Despite everything I've read one area tends to frustrate those who depend upon their electronics to a great degree – the shallows. There are days when fish will invade the shallows and the main purpose of the depth finder will be to serve as a means of knowing when to lift the motor. In another situation, I've seen often people surprised at how their electronics couldn't pick up the onslaught of marauding walleye in shallow water. The answer here is obvious in that the cone of our electronics in shallow water is relatively small leaving us with only momentary blips before a bite. Very few walleye it seems will come in slowly and will play with you're offering. Even side-finders are limited in shallow water although they are a bit more effective than a view to only the bottom.

Perhaps the important point made her is that on some occasions, electronics will better serve in a "bottom finding" capacity than they will serve as a "fish finders" especially in shallow water.

C) Automatic "off"

Fishing the Red and Winnipeg over the years with electronics has led me to the realization that "automatic" settings are misleading or even erroneous. I've seen even the most expensive "finders" misleading their owners with their automatic setting….. Turning the automatic off and by increasing/decreasing sensitivity and by doing the same with chart speed, gray line etc, I'll get a better idea of what's going on below. Bait fish for example often show up as "fish" when the depth finder is set on automatic. Turning your depth finder to "off" and to manual allows you to see a whole new world. I heard Mark Martin describe it as the "real" world without distractions. A neat way indeed of describing how much information you can glean from a manual signal (supposing you can do this!).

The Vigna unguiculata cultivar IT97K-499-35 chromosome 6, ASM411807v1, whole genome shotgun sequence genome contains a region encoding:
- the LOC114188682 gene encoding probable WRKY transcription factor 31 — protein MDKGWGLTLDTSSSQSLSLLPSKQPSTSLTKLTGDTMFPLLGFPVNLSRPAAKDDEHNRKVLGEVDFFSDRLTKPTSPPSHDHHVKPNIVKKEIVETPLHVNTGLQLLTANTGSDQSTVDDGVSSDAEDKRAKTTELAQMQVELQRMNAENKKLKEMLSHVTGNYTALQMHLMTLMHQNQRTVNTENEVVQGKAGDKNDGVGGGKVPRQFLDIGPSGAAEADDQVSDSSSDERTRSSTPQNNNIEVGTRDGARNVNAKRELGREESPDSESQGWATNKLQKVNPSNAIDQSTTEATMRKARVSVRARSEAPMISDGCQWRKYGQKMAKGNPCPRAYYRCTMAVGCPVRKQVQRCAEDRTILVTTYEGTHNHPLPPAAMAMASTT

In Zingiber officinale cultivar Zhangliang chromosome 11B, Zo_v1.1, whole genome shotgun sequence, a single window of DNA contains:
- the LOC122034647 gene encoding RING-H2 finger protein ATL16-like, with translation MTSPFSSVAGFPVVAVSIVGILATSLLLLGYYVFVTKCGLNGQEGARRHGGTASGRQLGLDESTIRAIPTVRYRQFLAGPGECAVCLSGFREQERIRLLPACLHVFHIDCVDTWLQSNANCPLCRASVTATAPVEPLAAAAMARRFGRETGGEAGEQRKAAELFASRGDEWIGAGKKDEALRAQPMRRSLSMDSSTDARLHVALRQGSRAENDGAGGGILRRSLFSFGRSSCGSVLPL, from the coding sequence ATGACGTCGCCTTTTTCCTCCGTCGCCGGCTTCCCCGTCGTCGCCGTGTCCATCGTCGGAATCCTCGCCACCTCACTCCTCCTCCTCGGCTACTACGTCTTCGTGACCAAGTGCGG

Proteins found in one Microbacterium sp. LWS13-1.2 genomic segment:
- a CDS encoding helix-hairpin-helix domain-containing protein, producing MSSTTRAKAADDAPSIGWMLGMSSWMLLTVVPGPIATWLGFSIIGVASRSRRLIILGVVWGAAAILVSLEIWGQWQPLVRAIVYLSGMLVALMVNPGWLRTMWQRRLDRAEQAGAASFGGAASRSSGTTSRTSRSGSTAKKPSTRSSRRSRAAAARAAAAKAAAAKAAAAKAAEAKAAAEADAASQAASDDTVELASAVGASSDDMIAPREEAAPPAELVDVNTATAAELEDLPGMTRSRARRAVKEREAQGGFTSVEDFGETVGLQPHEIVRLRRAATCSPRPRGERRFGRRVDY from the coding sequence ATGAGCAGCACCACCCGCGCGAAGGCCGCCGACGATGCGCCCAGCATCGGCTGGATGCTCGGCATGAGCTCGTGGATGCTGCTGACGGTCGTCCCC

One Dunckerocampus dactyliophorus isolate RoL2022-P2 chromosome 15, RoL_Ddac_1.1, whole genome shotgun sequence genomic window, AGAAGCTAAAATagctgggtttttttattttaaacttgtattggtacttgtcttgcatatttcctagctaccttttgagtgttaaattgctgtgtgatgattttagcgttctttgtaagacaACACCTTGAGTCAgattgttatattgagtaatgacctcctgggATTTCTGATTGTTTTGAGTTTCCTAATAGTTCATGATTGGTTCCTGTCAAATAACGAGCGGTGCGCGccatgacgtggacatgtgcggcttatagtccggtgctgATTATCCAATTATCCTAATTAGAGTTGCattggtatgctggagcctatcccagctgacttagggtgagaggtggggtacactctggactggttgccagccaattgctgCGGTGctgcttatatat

As a first suggestion, I'll often ask clients if they have read their unit's instructions manual. 90% admit to never having spent more than ten minutes with it to get the simplest directions. Secondly I'll suggest that people push their unit to its extremes. Doing this you'll get an idea of where the limits and the peak performance settings are for a given body of water. Sound simple…. Yes, but hard to understand or visualize. My only suggestion to learn more about your unit would be to dive and see what it sees or to use another tool/instrument such as an aqua-vue (both are not feasible in the fall on the Red and Winnipeg rivers due to clarity and water temperatures). However time spent learning what your finder does see in the summer will be time well spent when it comes to working the prior rivers in the Fall.